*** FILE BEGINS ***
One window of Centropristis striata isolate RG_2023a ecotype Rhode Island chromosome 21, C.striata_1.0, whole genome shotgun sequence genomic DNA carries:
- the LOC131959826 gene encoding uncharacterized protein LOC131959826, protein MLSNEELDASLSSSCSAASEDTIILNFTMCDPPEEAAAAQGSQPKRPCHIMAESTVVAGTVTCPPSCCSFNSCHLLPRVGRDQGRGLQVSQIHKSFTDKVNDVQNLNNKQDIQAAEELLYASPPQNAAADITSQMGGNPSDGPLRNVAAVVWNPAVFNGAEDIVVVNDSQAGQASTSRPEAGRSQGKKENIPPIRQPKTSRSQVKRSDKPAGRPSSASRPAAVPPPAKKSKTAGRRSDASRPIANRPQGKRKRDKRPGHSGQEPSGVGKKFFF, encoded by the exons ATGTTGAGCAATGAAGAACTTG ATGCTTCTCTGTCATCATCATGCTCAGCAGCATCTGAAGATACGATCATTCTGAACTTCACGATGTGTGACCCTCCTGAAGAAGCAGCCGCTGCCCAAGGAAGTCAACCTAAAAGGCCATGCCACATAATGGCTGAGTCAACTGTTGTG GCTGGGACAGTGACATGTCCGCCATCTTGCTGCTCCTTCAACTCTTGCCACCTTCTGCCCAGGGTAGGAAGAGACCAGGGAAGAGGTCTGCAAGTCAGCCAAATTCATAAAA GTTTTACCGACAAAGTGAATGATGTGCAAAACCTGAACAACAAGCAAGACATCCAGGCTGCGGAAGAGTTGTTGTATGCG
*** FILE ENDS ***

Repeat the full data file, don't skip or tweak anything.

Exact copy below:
One window of Centropristis striata isolate RG_2023a ecotype Rhode Island chromosome 21, C.striata_1.0, whole genome shotgun sequence genomic DNA carries:
- the LOC131959826 gene encoding uncharacterized protein LOC131959826, protein MLSNEELDASLSSSCSAASEDTIILNFTMCDPPEEAAAAQGSQPKRPCHIMAESTVVAGTVTCPPSCCSFNSCHLLPRVGRDQGRGLQVSQIHKSFTDKVNDVQNLNNKQDIQAAEELLYASPPQNAAADITSQMGGNPSDGPLRNVAAVVWNPAVFNGAEDIVVVNDSQAGQASTSRPEAGRSQGKKENIPPIRQPKTSRSQVKRSDKPAGRPSSASRPAAVPPPAKKSKTAGRRSDASRPIANRPQGKRKRDKRPGHSGQEPSGVGKKFFF, encoded by the exons ATGTTGAGCAATGAAGAACTTG ATGCTTCTCTGTCATCATCATGCTCAGCAGCATCTGAAGATACGATCATTCTGAACTTCACGATGTGTGACCCTCCTGAAGAAGCAGCCGCTGCCCAAGGAAGTCAACCTAAAAGGCCATGCCACATAATGGCTGAGTCAACTGTTGTG GCTGGGACAGTGACATGTCCGCCATCTTGCTGCTCCTTCAACTCTTGCCACCTTCTGCCCAGGGTAGGAAGAGACCAGGGAAGAGGTCTGCAAGTCAGCCAAATTCATAAAA GTTTTACCGACAAAGTGAATGATGTGCAAAACCTGAACAACAAGCAAGACATCCAGGCTGCGGAAGAGTTGTTGTATGCG